to obtain a tax benefit, but the overall scheme is not so,             and the same person;
      the individual steps will nevertheless be treated as an           iii) deem persons who are connected persons in relation
      arrangement and the GAAR may be invoked.                               to each other to be one and the same person for
                                                                             purposes of determining the tax treatment of any
      An arrangement will also include any interposition of an               amount;
      entity or transaction where the substance of such entity          iv) re-allocate any gross income, receipt or accrual of a
      or transaction differs from the form given to it.                      capital nature, expenditure or rebate amongst the
      Lack of commercial substance                                      v) re-characterize any gross income, receipt or accrual
      The lack of commercial substance, in the context of an                 of a capital nature or expenditure;
      arrangement, shall be determined, but not limited to, by          vi) re-characterize any multi-party financing transaction,
      the following indicators:                                              whether in the nature of debt or equity, as a
      i) The arrangement results in a significant tax benefit                transaction directly among two or more such parties;
           for a party but does not have a significant effect           vii) re-characterize any debt financing transaction as an
           upon	either	the	business	risks	or	the	net	cash	flows	             equity financing transaction or any equity financing
           of that party other than the effect attributable to the           transaction as a debt financing transaction;
           tax benefit.                                                 viii)treat the impermissible avoidance arrangement
      ii) The substance or effect of the arrangement as a                    as if it had not been entered into or carried out
           whole differs from the legal form of its individual               or in such other manner as the Commissioner in
           steps.                                                            the circumstances may deem appropriate for the
      iii) The arrangement includes or involves:                             prevention or diminution of the relevant tax benefit;
           a) round trip financing;                                          or
           b) an ‘accommodating party’, as defined;                     ix) disregard the provisions of any agreement entered
           c) elements that have the effect of offsetting or                 into by India with any other country under section
               cancelling each other;                                        265.

                                                                     General Anti-Avoidance Rules India and International perspective   17
                An arrangement declared as an impermissible avoidance         GAAR – Tax Treaty
                arrangement shall be presumed to have been entered            It has been provided that the GAAR provisions would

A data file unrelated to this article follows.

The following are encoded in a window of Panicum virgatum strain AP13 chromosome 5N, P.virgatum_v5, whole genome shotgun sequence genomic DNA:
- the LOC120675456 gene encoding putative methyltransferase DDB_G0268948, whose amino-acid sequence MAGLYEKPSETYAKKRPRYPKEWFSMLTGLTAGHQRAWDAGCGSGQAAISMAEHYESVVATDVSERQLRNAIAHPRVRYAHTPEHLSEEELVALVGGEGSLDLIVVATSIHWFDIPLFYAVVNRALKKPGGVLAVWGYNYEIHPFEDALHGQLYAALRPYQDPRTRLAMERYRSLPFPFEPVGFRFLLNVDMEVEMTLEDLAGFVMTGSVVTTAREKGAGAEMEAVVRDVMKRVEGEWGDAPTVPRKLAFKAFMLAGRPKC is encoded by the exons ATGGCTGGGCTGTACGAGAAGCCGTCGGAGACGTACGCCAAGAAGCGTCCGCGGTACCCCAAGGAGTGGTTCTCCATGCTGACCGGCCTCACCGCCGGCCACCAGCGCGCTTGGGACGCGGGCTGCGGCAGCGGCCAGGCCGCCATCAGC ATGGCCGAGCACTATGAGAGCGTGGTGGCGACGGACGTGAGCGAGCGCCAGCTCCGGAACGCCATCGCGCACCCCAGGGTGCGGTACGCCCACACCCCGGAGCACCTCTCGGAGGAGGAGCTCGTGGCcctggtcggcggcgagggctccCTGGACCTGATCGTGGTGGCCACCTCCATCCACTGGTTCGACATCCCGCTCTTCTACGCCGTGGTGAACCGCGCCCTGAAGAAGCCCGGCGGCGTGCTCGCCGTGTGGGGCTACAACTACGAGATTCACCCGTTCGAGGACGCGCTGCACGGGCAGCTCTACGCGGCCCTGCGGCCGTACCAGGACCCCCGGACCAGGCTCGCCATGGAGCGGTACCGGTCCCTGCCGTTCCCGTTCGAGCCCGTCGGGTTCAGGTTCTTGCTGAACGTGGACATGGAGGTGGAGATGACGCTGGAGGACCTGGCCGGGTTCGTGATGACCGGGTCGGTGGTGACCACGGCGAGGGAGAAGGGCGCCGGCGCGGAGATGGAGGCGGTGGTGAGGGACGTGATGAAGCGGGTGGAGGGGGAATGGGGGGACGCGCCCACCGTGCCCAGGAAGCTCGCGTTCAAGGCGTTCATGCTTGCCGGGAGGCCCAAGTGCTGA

into or carried out for the main purpose of obtaining         apply to a taxpayer notwithstanding that the treaty
                a tax benefit unless the party obtaining the tax benefit      provisions are more beneficial. Considering the
                proves that obtaining a tax benefit was not the main          approaches as outlined before (under the Vienna
                purpose of the avoidance arrangement.                         Convention and the OECD wherein the underlying
                                                                              principle would be that GAAR could override the provi-
                Procedure for applying GAAR                                   sions of a treaty), it is important to note that OECD
                The power to invoke GAAR is bestowed only upon the            Commentary on Article 1 of the Model Tax Convention
                Commissioner	of	Income	Tax	(CIT).	For	this	purpose,	the	      also clarifies that a general anti-abuse provision in the
                Code empowers him to call for such information as may         domestic law in the nature of ‘substance over form rule’
                be necessary. He is also required to follow the principles    or	‘economic	substance	rule’	would	not	be	in	conflict	
                of natural justice before declaring an arrangement as an      with the treaty.
                impermissible avoidance arrangement. He will determine
                the tax consequences of such impermissible avoidance          However, as enshrined in the Vienna Convention19,
                arrangement and issue necessary directions to the             “every	treaty	in	force	is	binding	upon	the	parties	to	it	
                Assessing Officer for making appropriate adjustments.         and	must	be	performed	by	them	in	good	faith”,	‘Pacta	
                The directions issued by him will be binding on the           sunt servanda’ is based on good faith. This entitles states
                Assessing Officer.                                            to respect obligations. This good faith basis of treaties
                                                                              implies that a party cannot invoke provisions of its
                Key issues                                                    domestic law as a justification for a failure to perform.
                The key issues / implications under the proposed GAAR